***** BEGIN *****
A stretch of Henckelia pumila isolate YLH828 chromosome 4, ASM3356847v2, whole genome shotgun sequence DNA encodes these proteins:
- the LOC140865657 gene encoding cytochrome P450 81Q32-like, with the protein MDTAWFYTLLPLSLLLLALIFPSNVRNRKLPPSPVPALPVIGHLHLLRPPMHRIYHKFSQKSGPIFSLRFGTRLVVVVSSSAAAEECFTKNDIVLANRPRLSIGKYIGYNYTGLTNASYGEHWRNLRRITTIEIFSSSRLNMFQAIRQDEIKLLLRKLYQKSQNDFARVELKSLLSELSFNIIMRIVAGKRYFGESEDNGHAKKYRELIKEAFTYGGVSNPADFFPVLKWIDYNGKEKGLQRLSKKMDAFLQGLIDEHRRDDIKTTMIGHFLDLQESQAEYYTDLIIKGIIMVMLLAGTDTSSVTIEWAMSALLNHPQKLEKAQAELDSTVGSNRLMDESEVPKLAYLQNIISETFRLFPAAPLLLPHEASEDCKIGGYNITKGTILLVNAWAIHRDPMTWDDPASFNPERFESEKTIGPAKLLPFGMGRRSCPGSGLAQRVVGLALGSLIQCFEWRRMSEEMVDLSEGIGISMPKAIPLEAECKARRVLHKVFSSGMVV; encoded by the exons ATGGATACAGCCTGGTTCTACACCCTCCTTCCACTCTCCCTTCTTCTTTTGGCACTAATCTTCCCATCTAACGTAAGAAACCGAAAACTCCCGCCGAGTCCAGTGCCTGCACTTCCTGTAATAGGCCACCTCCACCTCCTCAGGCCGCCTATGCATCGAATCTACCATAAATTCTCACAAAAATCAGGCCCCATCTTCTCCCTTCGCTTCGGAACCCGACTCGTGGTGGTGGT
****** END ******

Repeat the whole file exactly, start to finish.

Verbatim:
A stretch of Henckelia pumila isolate YLH828 chromosome 4, ASM3356847v2, whole genome shotgun sequence DNA encodes these proteins:
- the LOC140865657 gene encoding cytochrome P450 81Q32-like, with the protein MDTAWFYTLLPLSLLLLALIFPSNVRNRKLPPSPVPALPVIGHLHLLRPPMHRIYHKFSQKSGPIFSLRFGTRLVVVVSSSAAAEECFTKNDIVLANRPRLSIGKYIGYNYTGLTNASYGEHWRNLRRITTIEIFSSSRLNMFQAIRQDEIKLLLRKLYQKSQNDFARVELKSLLSELSFNIIMRIVAGKRYFGESEDNGHAKKYRELIKEAFTYGGVSNPADFFPVLKWIDYNGKEKGLQRLSKKMDAFLQGLIDEHRRDDIKTTMIGHFLDLQESQAEYYTDLIIKGIIMVMLLAGTDTSSVTIEWAMSALLNHPQKLEKAQAELDSTVGSNRLMDESEVPKLAYLQNIISETFRLFPAAPLLLPHEASEDCKIGGYNITKGTILLVNAWAIHRDPMTWDDPASFNPERFESEKTIGPAKLLPFGMGRRSCPGSGLAQRVVGLALGSLIQCFEWRRMSEEMVDLSEGIGISMPKAIPLEAECKARRVLHKVFSSGMVV; encoded by the exons ATGGATACAGCCTGGTTCTACACCCTCCTTCCACTCTCCCTTCTTCTTTTGGCACTAATCTTCCCATCTAACGTAAGAAACCGAAAACTCCCGCCGAGTCCAGTGCCTGCACTTCCTGTAATAGGCCACCTCCACCTCCTCAGGCCGCCTATGCATCGAATCTACCATAAATTCTCACAAAAATCAGGCCCCATCTTCTCCCTTCGCTTCGGAACCCGACTCGTGGTGGTGGT